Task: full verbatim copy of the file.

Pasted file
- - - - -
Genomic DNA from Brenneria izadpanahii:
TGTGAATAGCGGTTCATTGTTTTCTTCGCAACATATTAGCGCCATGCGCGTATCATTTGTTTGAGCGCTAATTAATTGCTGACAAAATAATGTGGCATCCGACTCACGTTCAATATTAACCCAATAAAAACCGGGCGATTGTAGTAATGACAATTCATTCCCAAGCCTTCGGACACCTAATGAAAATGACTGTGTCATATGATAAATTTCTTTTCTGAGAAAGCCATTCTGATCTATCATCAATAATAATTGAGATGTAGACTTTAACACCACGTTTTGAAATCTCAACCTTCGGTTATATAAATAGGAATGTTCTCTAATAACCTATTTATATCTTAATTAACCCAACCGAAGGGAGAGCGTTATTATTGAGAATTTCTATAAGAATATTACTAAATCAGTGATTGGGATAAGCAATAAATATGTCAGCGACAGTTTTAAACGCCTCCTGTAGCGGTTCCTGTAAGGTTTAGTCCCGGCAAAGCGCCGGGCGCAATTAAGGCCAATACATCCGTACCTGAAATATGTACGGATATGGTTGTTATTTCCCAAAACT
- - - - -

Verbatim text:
Genomic DNA from Brenneria izadpanahii:
TGTGAATAGCGGTTCATTGTTTTCTTCGCAACATATTAGCGCCATGCGCGTATCATTTGTTTGAGCGCTAATTAATTGCTGACAAAATAATGTGGCATCCGACTCACGTTCAATATTAACCCAATAAAAACCGGGCGATTGTAGTAATGACAATTCATTCCCAAGCCTTCGGACACCTAATGAAAATGACTGTGTCATATGATAAATTTCTTTTCTGAGAAAGCCATTCTGATCTATCATCAATAATAATTGAGATGTAGACTTTAACACCACGTTTTGAAATCTCAACCTTCGGTTATATAAATAGGAATGTTCTCTAATAACCTATTTATATCTTAATTAACCCAACCGAAGGGAGAGCGTTATTATTGAGAATTTCTATAAGAATATTACTAAATCAGTGATTGGGATAAGCAATAAATATGTCAGCGACAGTTTTAAACGCCTCCTGTAGCGGTTCCTGTAAGGTTTAGTCCCGGCAAAGCGCCGGGCGCAATTAAGGCCAATACATCCGTACCTGAAATATGTACGGATATGGTTGTTATTTCCCAAAACT